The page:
i picked up a fire-belly newt from my LFS yesterday and im quite chuffed with the little fella :P
he resides in an old fish tank (kindly donated by a friend of mine) which i have half-filled with water and added an old castle ornament, some twigs and a piece of bark (i did clean and steralise it before i put i in :P) with a Fluval 1+ for filtration
is there anything i need to do to ensure the Newt is helthy and happy? i feed him/her/it little chunks of blood-worm every other day and clean the water out every other day aswell
Hi i am looking into getting fire bellied newts from my work and am doing my research, do you have sand as a substrate?? what you can do is have the tank only half filled as you have done ( and have access to land) and have an aquarium sand substrate and bank it up at one end into a beach so the newts can bathe on it also a few pieces of bogwood are suitable, and some live plants if you have a filter in there and it is doing its job correctly i.e keeping the water parameters in check than you shouldn't need to change the water every day. ok HTH ...
Everything about keeping them is much the same as for fish, except of course youd use a higher proportion of wormy foods in the diet, small fish pieces (preferably fesh rather than frozen) and dont necessarily expect them to take dead or artificial foods, many wont recognise them as a source of food, and nearly all newts and salamanders respond to movement for that initial attraction to food, they will use smell to some degree, and vision when above water especially, but it varies according to the individual.
A paludarium setup is more appropriate than an aquarium setup, but the water area would be maintained exactly as you would for fish, a small filter, water changes weekly, and the odd gravel clean. Doesnt really matter if the substrate is sand or gravel , or indeeed bare with most newts, but they do like plants, so either include a wadge of elodea and let it float about, or rather nicer, plant the water section properly.
In the land area, a few damp haulouts are fine, bogwood above water, or use natural cork bark to create floating islands and cover them with sphagnum moss, and a few epiphytes to keep things looking natural. Newts and salamanders, depending on species will really appreciate a nice damp haulout area, and you will actually see more of them above the water if there is some cover, so for those with properly kitted out paludaria, where the diveder between water and land is solid, and well defined, with a substantial land portion, you can make small caves, and substrates in the land area can be a mix of peaty souls, mixed with a little sand and sphagnum to create a soft, damp, forest like floor most species will love. A plant growth bulb or two, and in theory the land portion need never be cleaned as if heavily planted the plants will uptake most of the waste, and outcompete fungi. Spider plants tend to grow well under such conditions, and you can use small pieces of feathery bamboo in the water and on land for extra interest.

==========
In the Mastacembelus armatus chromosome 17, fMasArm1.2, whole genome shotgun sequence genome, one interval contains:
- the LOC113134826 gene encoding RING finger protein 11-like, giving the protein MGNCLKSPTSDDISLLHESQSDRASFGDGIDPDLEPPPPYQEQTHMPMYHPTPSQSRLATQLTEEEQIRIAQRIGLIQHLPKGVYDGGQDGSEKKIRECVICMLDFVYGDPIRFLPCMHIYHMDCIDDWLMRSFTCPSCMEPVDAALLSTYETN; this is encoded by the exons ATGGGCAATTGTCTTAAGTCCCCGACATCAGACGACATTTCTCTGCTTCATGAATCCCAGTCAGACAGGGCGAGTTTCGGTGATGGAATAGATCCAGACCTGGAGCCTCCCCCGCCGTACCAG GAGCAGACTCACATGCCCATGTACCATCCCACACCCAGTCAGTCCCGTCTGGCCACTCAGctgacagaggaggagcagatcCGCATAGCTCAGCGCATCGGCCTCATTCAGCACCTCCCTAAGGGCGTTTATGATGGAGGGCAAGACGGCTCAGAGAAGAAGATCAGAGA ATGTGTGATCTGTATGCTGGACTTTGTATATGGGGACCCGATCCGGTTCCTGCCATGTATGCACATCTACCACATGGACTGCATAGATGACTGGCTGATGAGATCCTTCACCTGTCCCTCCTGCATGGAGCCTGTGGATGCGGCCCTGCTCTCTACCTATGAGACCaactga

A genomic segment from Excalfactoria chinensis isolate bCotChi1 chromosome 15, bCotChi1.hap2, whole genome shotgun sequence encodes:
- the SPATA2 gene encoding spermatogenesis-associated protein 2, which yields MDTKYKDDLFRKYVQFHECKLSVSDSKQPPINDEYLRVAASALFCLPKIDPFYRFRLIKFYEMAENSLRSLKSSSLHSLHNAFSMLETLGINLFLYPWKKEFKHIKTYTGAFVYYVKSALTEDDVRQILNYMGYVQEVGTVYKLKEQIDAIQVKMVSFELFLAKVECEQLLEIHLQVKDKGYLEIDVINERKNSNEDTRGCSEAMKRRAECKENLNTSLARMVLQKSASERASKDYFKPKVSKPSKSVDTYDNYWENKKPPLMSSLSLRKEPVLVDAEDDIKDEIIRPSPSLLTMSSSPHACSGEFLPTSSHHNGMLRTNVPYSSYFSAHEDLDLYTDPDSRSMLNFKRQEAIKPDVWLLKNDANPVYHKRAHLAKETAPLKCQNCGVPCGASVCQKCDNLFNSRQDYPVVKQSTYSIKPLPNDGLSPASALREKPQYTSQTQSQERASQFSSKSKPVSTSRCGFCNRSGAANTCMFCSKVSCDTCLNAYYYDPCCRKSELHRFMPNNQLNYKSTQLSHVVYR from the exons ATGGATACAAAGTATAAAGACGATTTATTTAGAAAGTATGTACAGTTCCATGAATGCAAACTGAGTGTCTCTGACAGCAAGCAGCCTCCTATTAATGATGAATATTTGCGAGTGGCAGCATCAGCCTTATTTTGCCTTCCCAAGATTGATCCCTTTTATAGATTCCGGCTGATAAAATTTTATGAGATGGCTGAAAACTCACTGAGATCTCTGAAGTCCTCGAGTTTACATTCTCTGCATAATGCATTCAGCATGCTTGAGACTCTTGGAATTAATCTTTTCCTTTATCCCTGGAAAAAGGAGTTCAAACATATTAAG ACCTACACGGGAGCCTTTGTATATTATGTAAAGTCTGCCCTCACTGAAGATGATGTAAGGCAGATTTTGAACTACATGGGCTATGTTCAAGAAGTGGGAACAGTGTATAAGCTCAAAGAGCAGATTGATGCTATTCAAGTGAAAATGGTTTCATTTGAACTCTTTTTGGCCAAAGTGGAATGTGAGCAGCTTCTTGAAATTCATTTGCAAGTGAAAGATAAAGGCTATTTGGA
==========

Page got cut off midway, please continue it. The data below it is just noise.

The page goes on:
Dont be too keen to add fish early on, get to know your newt first, many are gifted hunters of fish, and if youre starting small, forget fish entirely, not intil your water area approaches 20 gals or more and is filtered heavily using carbon will you successfully avoid some toxicity issues that amphibians may cause fish, and its probably better if any fish you include are not only tough, and enjoy a similar diet to the salamander,but have a labyrinth organ too, incase a toxic release suddenly affects gill tissue.
Combining fish and amphibia is really a masters art, as is adding reptiles to the land section, and species selection has to be most considered, and planned extreemely well. Most pauldaria fail to adequately house representitives of the three groups successfully, a paludaria involving all three groups is as hard to manage as the most complicated marine aquaria, getting heating, light balances and social issues right, is a real art.